Magazine article University Business

Helping Students Cope with Homesickness: It's a Job That Administrators Are Taking on in Various Ways

Magazine article University Business

Helping Students Cope with Homesickness: It's a Job That Administrators Are Taking on in Various Ways

Article excerpt

"THERE'S NO PLACE LIKE home," said Judy Garland as Dorothy in the 1939 classic The Wizard of Oz. That simple statement is still used very often in today's society--especially among first-year college students.

Homesickness is all too real for students and a common issue that college administrators contend with each year. Although slight nostalgia is a perfectly normal part of being out on one's own for the first time, it can turn down a dangerous road if not treated.

Students with severe homesickness often exhibit similar characteristics. For example, homesick students have poor decision-making and study skills, maintain constant communication with family and friends from home, display anxiety toward social situations, and often withdraw from activities they would normally enjoy, says Gene Kelly, assistant director of student activities and student development at Lebanon Valley College (Pa.). Major issues faced by colleges and universities include finding out which students cross the line from slightly nostalgic to severely homesick and what the best approach is to deal with these types of students.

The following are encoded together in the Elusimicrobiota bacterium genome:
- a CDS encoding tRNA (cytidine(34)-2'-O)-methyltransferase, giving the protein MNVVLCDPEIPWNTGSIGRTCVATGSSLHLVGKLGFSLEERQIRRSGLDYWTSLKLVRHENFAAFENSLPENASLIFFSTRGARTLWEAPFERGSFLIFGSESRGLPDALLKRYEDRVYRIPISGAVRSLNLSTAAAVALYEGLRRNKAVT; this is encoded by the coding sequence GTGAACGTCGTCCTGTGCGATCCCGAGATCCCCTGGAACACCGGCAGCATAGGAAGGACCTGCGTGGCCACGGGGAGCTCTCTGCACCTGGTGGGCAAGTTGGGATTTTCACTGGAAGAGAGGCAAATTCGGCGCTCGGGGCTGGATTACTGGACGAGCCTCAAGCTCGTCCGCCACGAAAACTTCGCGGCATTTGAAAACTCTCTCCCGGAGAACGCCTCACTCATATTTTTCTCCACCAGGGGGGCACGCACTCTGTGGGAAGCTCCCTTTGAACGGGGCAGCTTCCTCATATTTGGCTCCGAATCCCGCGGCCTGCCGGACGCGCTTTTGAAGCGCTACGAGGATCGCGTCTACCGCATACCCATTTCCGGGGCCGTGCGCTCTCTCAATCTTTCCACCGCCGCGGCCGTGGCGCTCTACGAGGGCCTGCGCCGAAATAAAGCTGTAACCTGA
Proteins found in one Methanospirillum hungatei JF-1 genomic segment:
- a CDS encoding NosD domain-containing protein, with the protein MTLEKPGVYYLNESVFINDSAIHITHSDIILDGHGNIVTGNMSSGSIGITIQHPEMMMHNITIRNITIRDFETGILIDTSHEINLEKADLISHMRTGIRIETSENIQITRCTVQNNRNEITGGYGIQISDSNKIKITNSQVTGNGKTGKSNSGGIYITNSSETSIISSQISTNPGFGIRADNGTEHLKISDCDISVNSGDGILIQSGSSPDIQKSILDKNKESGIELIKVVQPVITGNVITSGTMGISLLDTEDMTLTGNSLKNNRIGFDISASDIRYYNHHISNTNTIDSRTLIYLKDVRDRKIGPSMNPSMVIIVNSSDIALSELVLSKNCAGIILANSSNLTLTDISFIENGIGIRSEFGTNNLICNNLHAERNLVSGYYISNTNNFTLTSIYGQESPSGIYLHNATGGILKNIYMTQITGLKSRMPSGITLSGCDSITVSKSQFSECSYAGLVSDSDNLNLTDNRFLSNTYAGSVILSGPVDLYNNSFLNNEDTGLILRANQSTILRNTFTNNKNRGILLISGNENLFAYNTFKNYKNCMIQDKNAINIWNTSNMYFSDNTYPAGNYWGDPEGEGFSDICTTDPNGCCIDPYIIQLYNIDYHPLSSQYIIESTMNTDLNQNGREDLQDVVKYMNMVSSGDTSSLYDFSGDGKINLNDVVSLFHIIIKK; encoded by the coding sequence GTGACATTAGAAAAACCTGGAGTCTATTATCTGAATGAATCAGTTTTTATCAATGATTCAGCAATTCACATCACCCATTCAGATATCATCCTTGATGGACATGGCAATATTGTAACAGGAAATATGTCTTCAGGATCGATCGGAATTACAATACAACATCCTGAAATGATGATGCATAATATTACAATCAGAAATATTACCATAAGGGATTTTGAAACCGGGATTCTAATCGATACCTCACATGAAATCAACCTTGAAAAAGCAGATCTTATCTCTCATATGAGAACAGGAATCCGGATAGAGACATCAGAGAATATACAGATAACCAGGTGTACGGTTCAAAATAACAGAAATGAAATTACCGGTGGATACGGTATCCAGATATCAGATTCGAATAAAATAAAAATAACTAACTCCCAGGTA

LVC takes swift action in helping students acclimate to their new environment. They assemble an Early Alert Team consisting of administrative and faculty members. They meet weekly to discuss any problems that are linked to specific students, says Kelly. LVC also designed a supplementary program to welcome new students. "Each student is assigned a Peer Mentor. Peer Mentors are upper-class students who volunteer to serve as a resource for new students--helping them make a successful academic, emotional, and social transition to campus," says Kelly.

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Hope College (Mich.) leaders also understand the prevalence of homesickness among first-year students and have put much effort and resources into combating it. Their first day on campus, freshmen students are placed into an orientation group, which will provide a support system while helping them adjust to their new surroundings. Hope's innovative First-Year Seminar program "places students into a small class with a faculty or staff member to learn about a topic or issue in a seminar format," says Kristen Gray, assistant dean and director of counseling. …

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